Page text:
Now...if you drop a battery and it gets damaged from the impact, then some caution is prudent.  The metal cans they are made from are quite thin, so they're easy to dent, and if that dent is deep enough it can push together the layers (jelly roll) inside and possibly cause a short, which would make the cell heat up, probably vent a little gas from the positive end, and hopefully not any worse (usually not any worse).  In the CPF thread you linked (again, different type of battery there) he said the positive end of the battery hit hard and dented.  Since that area is where + and - meet close together, there's a lot of potential for an accidental short to occur.  There's a thin rubber gasket that separates the + and - in addition to the plastic wrapper on the cell that provides some insulation/separation.  If the metal were crushed so much as to make the two meet, then you get a short.  Or it could crush inwards and damage the CID protection foil or just separate the + end from its crimp, exposing the guts to oxygen.  Again, usually a small risk/effect, but it's there.  This is largely true for NiMH and NiCd cells, too, even silver oxide cells, but we just pack more punch into lithium-ion cells.  So try not to drop cells and if you do, let them sit for a second before picking them up, and then inspect them for damage.  Little dents are often just fine (and in fact, some lights will dent the ends of cells just from normal use if they're just a tad too long for its design).  If the wrapper got torn, it's easy and smart to change that and you can buy wrappers super cheap, just takes a couple minutes to do that.  If the cell starts to get warm or hot after a drop, chuck it outdoors onto concrete or something, just in case, but you're not usually going to see that.  Again, if a light is dropped then the cell(s) inside are normally not at risk.

The everyday products you mention still have risk, too, of course.  I'm sure you've seen many news stories over the years of laptops or scooters or juice packs erupting in flame or melting the devices.  Most of those these days are a different lithium type but there are still several.  Basically it's the same things happening where impact may cause a short...although shoddy electrical designs cause a lot of that as well, and even devices with built in protection circuits of varying types are not totally immune from risks...the combination of engineering and protections just minimize them to where hopefully it's just accident/abuse that causes problems.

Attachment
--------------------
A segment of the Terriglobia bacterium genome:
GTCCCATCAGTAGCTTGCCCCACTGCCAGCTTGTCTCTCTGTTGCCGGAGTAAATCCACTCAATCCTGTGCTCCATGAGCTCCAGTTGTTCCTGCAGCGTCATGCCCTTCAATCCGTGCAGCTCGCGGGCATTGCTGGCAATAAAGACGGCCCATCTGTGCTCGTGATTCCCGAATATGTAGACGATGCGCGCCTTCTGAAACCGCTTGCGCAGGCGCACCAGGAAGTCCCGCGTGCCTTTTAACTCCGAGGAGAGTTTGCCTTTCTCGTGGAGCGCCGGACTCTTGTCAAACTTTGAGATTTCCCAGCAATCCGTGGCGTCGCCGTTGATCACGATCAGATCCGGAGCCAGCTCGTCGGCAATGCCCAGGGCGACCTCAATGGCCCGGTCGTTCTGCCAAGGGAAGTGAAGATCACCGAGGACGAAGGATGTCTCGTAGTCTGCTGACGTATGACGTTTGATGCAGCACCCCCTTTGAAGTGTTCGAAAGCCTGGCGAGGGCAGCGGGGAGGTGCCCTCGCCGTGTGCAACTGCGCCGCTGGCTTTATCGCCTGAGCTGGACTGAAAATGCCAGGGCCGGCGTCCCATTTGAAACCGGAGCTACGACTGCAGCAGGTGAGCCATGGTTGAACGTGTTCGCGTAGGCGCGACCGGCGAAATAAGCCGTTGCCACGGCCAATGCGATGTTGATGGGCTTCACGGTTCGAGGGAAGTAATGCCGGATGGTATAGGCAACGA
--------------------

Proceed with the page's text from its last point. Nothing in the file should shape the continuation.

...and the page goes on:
For me, long ago I just adopted a policy of caution and observation - respect - for anything battery powered.  I once pried open a tiny LR44 silver oxide watch battery just to see what was in there.  Black dirt, basically...not so exciting.  I put it in the trash can and moments later was headed out the front door to go do something.  I smelled something...smelled like burning paper...and I'll be damned but the little opened battery in the trash can had gotten so hot with exposure to oxygen that it began to burn the paper towel that it was wrapped in!  Glad I caught that before I left.  Avoidable?  Totally.  Between that and some oopses while disassembling lithium battery packs and the many many stories of battery accidents over the years, I just pay attention now in how I handle them, stay present when recharging them, etc, etc.  It's easy and while maybe not necessary or sometimes a slight hassle, it's prudent just in case.  No fear, just a healthy respect (although I probably should have been afraid in the past, seeing as though I acted pretty boldly at times....).  Smile

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Artiet59 wrote:

Hank33 wrote:
I’m wondering about something similar actually. Has anyone here actually dissected a battery up till the oozy chemical sludge part? What color is it? Is it like peanut butter? Does it burn skin? I don’t see many post from people operating on the battery? Would be nice to see the parts and chemicals in there. Just need googles, gloves and tools. This way one can see the actual item powering all our fancy flashlights. Yes…battery sludge is your friend! :-)

 

Want to learn more about batteries, good brands, how they work, and what NOT to do? Start watching and reading everything Mooch puts out. Ive been a patreon for a bit, best $1 a month i spend. HKJ here on BLF is Awesome too!

 

18650 battery dissection & explanation:

https://www.youtube.com/watch?v=V3-V00nhtpE



There's no oozy sludge in most batteries but the fill in watch batteries and lithium primaries is kind of a moist dirt consistency sorta, not as thick or homogeneous as peanut butter at all.  Li-ion is basically a long strip of foil "painted" with the chemical mixture and then rolled up.  The chems are on one side of the foil and the other side has an insulating material to prevent direct contact/shorting when it's rolled up.  The foil is very thin, as is the "paint", and often two-sided with copper and tin on opposing sides (or some other metal(s) anyway).  It's dry and some of it may flake off or you can scratch it away into powder/flakes.  I don't know if it could burn skin if you were to leave it in contact...normal handling it doesn't, but it's also just wise not to handle it directly...implements or gloves, much smarter.  It's been a very long time since I undid a NiMh cell and I can't even remember exactly but I think it was the same...maybe more moisture.  HKJ did a teardown on a cheapie li-ion cell long ago...cut away the top part of the can, shorted and heated it up, then proceeded.  lol.  It's on his site somewhere...and surely there are a zillion videos on youtube of people doing it (not just the nail-driving and hammer-smashing ones).
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Venting only happens when something goes really wrong, like serious physical damage to the cell or a direct shortcircuit, just dropping a good quality cell shouldn’t cause it to vent unless it’s from a tenth floor or something like that.

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CRC -  there has been a lot of useful info in this thread for you, but my 2 cents as someone who was VERY new and uneducated about this hobby only last year - 

 

Overall - the way i learned and see others learning here is to follow this process (when in doubt):